NAB opposes transfer of pending cases against Sharifs

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ISLAMABAD: The National Accountability Bureau (NAB) has opposed transfer of two pending references against former prime minister Nawaz Sharif to the court of any other judge and demanded that the matter be kept within the same court that convicted Mr Sharif, his daughter Maryam Nawaz and son-in-law retired Capt Muhammad Safdar in the Avenfield properties reference last month.

Arguing before a division bench of the Islamabad High Court which heard appeals of the Sharifs for transfer of Al-Azizia and Flagship Investment references on Monday, NAB’s additional deputy prosecutor general Sardar Muzaffar Abbasi said that Accountability Judge Mohammad Bashir was the senior most judge in the subordinate judiciary of Islamabad. Since Judge Bashir had heard the three references against the Sharifs for over 10 months, the references should not be transferred to any other court in the interest of justice, he added.

The IHC bench comprises Justice Aamer Farooq and Justice Miangul Hassan Aurangzeb.

When Justice Aurangzeb asked Mr Abbasi “do you think that the judge who discarded the agreement of 1980 may treat this as valid evidence in the rest of two references”, the NAB prosecutor said that if the accused would not produce any other evidence and take the same plea as they did in the Avenfield properties reference, the judge might pass a similar verdict.
Prosecutor quotes instances where judges turned down such requests on apprehensions as expressed by the defence counsel

He, however, argued that it was the apprehension of the defence counsel that the judge might give a verdict against the accused, adding that in case they would bring tangible evidence and produce relevant witnesses, there would be an altogether different decision.

The lead defence counsel, Khawaja Haris, had earlier last week argued that at least 12 grounds were common in three NAB references against the Sharifs. They included an agreement of 1980, subsequent investment of 12 million dirham with the Qatari Royal family, the letters of Qatari Prince Hamad bin Jassim supporting the investment, a worksheet relied by Mr Sharif’s sons Hussain and Hassan Nawaz to show source of investment for acquiring assets/businesses, issue of dependency, speeches of Mr Sharif as well as his children and finding about a Dubai-based company known as Capital FZE.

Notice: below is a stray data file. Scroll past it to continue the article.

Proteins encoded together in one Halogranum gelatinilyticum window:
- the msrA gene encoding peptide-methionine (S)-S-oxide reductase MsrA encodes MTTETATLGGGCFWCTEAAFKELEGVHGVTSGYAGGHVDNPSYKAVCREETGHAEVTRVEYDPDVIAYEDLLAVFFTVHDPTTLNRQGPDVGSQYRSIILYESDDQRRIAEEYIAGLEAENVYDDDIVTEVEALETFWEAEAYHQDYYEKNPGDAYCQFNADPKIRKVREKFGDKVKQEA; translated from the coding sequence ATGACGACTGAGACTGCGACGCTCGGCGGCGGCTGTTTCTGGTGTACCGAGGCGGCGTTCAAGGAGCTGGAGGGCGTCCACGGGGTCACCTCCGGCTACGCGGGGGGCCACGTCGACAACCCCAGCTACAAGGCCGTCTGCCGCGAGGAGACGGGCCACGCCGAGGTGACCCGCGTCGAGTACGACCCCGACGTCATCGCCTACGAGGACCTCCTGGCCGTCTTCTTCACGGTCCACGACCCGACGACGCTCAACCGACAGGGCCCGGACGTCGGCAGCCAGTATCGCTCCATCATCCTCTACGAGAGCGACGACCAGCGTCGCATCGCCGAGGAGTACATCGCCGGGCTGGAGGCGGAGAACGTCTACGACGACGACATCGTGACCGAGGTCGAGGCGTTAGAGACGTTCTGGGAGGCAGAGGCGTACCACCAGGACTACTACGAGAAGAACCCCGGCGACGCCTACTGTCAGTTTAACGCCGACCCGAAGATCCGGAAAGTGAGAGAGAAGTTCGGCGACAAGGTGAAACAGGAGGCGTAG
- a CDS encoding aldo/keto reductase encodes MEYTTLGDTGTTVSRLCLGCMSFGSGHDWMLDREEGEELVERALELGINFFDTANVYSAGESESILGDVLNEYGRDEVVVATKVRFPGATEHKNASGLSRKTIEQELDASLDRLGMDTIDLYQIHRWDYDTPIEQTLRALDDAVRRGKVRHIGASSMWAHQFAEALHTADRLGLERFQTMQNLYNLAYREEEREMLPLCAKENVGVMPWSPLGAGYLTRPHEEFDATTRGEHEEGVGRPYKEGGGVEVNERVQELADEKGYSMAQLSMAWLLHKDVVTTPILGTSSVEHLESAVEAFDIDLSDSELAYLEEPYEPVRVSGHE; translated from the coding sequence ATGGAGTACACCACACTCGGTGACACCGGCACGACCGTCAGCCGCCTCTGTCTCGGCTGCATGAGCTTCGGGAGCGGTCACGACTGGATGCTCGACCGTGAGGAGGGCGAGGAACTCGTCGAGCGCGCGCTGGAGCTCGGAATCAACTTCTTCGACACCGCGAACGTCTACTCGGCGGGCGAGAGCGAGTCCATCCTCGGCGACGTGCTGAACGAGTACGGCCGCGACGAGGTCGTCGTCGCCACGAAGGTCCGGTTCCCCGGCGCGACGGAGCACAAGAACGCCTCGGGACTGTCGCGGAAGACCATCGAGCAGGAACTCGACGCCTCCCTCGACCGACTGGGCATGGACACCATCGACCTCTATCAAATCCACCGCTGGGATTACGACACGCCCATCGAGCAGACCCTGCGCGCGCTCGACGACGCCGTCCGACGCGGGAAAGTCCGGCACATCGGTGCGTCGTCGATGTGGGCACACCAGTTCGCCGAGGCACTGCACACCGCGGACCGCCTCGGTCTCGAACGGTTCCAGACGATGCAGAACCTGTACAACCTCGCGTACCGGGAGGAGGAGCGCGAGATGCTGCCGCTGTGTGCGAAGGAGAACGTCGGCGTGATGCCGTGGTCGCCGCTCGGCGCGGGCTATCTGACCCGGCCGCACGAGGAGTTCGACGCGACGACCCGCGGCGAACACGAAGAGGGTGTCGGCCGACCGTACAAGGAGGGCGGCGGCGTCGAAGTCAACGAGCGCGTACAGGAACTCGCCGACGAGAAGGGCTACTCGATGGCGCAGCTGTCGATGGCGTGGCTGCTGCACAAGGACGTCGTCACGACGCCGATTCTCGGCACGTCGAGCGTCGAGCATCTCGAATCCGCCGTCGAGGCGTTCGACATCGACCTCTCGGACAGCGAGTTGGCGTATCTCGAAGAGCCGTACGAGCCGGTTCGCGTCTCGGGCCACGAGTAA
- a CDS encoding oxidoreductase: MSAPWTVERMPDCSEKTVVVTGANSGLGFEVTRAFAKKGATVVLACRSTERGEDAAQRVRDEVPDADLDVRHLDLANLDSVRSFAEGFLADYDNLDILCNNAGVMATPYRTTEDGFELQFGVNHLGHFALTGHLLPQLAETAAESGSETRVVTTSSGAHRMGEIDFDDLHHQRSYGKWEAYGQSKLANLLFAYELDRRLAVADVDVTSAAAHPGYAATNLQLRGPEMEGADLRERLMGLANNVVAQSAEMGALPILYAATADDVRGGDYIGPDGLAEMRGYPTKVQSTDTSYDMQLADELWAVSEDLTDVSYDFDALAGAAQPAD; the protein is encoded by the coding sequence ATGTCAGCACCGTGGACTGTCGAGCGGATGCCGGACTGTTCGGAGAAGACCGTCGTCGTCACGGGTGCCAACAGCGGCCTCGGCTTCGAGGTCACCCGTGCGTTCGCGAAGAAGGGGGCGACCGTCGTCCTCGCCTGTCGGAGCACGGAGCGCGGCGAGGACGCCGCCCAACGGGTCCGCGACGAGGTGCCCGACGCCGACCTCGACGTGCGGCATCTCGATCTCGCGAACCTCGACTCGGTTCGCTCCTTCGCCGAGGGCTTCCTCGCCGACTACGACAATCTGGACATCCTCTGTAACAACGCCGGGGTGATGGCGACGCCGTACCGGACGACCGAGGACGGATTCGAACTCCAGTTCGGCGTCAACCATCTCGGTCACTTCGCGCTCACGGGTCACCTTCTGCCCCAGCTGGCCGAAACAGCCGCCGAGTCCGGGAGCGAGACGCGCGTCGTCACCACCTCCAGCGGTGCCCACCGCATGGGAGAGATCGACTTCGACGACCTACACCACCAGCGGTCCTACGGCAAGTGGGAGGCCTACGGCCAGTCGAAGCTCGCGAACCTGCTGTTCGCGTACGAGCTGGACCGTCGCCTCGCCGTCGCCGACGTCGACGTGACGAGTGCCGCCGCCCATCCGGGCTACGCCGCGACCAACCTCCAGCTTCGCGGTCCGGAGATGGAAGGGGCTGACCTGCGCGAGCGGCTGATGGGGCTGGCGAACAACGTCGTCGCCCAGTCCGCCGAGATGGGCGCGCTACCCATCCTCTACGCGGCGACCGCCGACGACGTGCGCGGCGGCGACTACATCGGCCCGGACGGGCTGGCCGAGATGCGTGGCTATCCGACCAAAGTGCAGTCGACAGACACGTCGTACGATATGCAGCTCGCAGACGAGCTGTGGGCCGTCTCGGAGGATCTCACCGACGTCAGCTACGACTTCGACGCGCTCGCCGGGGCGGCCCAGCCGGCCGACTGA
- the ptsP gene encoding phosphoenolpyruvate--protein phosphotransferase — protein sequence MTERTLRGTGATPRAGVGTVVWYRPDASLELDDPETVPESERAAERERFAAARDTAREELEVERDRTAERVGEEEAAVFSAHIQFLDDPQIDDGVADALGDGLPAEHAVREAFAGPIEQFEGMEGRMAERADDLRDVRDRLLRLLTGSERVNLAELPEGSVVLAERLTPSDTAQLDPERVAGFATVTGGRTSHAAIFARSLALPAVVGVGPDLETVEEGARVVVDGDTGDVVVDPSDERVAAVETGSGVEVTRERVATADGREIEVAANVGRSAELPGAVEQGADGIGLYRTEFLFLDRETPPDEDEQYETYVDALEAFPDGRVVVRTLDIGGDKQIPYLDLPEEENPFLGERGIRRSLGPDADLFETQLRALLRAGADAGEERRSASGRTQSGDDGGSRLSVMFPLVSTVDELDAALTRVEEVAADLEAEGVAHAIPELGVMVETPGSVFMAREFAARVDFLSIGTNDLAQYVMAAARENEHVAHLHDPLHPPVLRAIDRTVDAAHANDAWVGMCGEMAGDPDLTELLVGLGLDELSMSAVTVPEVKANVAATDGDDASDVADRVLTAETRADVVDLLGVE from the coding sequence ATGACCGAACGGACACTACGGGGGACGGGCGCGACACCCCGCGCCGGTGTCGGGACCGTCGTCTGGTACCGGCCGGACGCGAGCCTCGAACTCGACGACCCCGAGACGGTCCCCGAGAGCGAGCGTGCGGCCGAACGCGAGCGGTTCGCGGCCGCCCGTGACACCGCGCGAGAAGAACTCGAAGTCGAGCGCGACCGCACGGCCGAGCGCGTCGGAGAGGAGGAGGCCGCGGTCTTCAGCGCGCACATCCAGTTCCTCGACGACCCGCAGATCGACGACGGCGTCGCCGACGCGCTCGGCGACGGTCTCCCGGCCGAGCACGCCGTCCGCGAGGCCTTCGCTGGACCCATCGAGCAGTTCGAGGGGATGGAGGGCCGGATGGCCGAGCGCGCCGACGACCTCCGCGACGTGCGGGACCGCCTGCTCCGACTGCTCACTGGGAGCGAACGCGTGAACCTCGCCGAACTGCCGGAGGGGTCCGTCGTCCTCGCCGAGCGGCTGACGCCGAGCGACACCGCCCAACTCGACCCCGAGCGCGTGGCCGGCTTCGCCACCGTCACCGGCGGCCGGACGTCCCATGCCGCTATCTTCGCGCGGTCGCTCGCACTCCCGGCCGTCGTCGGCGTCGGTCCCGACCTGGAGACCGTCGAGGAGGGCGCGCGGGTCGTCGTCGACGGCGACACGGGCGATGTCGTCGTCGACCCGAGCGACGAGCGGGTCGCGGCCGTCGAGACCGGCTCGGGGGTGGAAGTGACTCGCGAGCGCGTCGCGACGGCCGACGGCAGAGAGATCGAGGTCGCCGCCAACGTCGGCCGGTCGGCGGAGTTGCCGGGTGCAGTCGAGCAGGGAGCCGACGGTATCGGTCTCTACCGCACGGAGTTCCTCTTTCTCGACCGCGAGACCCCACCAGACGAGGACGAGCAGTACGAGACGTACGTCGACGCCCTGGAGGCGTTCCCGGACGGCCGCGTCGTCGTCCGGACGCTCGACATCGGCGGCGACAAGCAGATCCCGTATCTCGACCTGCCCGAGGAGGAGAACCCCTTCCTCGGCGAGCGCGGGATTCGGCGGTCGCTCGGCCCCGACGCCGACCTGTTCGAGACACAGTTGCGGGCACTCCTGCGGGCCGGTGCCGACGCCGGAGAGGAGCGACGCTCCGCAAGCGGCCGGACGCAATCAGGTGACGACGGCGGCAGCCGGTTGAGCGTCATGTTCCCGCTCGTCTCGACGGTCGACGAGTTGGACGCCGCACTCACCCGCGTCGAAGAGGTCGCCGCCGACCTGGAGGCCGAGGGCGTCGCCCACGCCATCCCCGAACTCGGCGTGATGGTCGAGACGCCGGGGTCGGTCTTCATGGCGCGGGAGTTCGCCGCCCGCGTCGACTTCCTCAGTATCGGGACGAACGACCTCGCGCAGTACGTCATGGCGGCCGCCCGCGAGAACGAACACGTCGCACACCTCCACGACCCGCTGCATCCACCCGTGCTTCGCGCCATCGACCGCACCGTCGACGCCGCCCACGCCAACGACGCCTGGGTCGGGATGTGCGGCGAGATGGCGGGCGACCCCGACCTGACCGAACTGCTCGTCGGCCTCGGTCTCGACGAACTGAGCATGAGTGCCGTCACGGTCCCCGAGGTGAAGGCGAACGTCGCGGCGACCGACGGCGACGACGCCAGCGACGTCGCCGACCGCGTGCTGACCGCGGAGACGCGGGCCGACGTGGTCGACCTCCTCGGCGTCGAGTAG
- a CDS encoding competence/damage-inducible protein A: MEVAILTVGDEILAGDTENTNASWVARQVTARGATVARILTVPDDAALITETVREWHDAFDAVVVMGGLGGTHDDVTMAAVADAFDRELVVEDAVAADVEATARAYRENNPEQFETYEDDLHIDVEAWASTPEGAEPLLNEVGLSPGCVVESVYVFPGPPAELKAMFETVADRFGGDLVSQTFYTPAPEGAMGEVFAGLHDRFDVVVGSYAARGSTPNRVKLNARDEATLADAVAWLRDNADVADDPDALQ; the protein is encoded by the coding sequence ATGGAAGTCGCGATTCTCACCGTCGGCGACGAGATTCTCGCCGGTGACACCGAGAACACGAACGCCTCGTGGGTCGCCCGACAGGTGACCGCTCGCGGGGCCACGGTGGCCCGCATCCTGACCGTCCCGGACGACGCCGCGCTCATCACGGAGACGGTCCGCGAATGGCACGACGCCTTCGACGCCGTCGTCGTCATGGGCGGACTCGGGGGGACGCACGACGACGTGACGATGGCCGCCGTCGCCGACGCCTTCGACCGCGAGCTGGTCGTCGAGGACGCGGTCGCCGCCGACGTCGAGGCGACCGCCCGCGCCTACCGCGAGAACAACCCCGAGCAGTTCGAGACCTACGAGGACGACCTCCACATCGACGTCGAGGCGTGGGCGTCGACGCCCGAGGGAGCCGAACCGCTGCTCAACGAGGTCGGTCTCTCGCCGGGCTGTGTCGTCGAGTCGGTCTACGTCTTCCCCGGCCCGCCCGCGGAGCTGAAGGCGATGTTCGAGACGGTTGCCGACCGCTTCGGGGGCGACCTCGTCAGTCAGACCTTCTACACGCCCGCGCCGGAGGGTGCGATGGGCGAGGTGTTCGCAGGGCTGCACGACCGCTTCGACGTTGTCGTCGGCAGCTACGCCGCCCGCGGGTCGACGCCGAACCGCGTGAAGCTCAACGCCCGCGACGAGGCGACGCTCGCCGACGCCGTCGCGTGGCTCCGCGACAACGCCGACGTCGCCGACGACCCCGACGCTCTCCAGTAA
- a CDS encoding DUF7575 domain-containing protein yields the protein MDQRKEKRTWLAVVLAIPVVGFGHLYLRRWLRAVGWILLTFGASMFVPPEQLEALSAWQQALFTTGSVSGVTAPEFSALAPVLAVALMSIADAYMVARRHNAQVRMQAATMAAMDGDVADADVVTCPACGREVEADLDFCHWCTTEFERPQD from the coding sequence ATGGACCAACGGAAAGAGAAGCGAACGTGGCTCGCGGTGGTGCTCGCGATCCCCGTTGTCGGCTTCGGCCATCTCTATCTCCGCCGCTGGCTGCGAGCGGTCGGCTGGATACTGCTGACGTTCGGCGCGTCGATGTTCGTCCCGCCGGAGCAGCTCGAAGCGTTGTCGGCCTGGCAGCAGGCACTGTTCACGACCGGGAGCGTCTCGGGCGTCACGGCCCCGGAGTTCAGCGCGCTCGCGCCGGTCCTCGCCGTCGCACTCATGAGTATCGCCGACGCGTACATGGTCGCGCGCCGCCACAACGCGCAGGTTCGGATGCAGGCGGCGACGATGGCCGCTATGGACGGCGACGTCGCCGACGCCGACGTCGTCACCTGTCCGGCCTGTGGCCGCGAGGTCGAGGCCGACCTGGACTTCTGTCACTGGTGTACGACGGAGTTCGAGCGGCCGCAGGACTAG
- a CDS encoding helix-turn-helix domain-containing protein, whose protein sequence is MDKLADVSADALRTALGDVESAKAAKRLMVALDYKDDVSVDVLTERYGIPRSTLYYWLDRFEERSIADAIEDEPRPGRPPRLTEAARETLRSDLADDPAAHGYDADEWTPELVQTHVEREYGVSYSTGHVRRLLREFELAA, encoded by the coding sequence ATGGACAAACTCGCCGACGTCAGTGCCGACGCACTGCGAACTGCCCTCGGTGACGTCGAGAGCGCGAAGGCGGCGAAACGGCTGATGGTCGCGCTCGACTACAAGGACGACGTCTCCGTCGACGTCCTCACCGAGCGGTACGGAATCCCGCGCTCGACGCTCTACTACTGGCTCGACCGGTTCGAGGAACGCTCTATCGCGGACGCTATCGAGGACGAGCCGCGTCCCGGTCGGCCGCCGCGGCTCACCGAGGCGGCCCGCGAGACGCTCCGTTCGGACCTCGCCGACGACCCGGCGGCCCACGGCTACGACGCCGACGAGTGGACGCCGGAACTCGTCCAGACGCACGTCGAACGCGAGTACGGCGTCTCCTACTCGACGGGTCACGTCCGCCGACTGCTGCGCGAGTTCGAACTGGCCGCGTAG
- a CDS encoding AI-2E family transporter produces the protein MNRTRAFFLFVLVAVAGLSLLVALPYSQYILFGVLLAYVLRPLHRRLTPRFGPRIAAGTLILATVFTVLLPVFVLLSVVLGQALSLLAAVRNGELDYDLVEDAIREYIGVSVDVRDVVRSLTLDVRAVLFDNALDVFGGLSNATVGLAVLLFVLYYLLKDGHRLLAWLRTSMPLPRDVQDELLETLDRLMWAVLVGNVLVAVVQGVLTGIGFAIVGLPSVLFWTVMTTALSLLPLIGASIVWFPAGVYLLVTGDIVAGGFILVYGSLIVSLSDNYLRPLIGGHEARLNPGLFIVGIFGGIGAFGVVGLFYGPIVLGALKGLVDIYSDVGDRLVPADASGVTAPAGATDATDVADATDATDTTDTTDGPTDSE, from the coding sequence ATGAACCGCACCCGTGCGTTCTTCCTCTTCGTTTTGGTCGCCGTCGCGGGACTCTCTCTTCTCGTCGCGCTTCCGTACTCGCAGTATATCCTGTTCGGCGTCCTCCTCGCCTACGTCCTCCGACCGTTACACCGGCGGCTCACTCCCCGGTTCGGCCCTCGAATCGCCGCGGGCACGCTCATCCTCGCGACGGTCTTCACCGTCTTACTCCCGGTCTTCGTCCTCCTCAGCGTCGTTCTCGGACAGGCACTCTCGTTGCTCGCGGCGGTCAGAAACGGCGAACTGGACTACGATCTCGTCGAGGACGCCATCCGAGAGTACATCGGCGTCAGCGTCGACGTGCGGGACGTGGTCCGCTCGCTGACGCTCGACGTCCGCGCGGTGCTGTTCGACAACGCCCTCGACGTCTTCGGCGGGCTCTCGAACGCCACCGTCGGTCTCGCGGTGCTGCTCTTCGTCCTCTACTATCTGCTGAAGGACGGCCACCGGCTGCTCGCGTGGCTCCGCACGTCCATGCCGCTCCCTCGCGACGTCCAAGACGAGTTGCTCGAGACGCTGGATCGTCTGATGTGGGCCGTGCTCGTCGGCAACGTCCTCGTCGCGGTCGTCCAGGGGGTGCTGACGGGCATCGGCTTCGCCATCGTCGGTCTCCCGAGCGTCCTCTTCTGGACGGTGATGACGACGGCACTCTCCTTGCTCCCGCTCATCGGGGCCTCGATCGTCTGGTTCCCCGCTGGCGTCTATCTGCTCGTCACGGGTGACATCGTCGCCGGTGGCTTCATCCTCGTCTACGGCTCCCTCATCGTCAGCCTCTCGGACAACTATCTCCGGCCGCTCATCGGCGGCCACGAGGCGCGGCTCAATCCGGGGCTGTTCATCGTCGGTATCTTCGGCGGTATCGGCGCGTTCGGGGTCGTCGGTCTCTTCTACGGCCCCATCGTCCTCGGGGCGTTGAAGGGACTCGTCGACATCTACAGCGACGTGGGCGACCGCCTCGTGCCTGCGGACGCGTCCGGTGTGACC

The NAB prosecutor argued that despite similarities in pending references, the trial court judge should not be changed.

He quoted a few instances where the judges had turned down requests to transfer cases on such apprehensions.

Justice Aurangzeb pointed out that unlike routine cases, this case was complicated as the facts were interconnected in these references.

The prosecutor argued that the Sharif family did not produce anything in their defence during the trial of the Avenfield properties reference.

He said the trial in pending references was at final stage as out of 16 prosecution witnesses in the Flagship Investment reference, 14 had testified and in the Hill Metal Establishment reference, 18 prosecution witnesses had completed testimony, while the 19th witness, Wajid Zia, was being cross-examined.

According to him, the judge could recuse himself from conducting trial proceedings, but in this case upon filing of transfer applications he referred the matter to the IHC chief justice.

The IHC bench adjourned the hearing till Tuesday (today).

NAB had in September last year filed these references in the accountability court of Islamabad on the directive of the Supreme Court.

Judge Bashir, who has been working as the accountability judge Islamabad since 2012, was assigned these references.

He was appointed as accountability judge for a period of three years but was granted extension in 2015.

In March 2018, after completing second term, he was given another extension of three years by the order of the Supreme Court while he was hearing the references.

Judge Bashir convicted Mr Sharif, Ms Maryam and Mr Safdar in the Avenfield reference on July 6 and sentenced them to 10 years, seven years and one year in prison, respectively, besides imposing heavy fine on them and disqualifying them from holding public office for 10 years.

The lawyers of Mr Sharif and his children challenged the sentence and filed appeals for transfer of pending references to another judge, saying that Judge Bashir had not only discarded the money trail but also other evidence on which the accused were relaying upon.

Therefore, they said, there was likelihood that in the other two references, the same judge might discard the same evidence.

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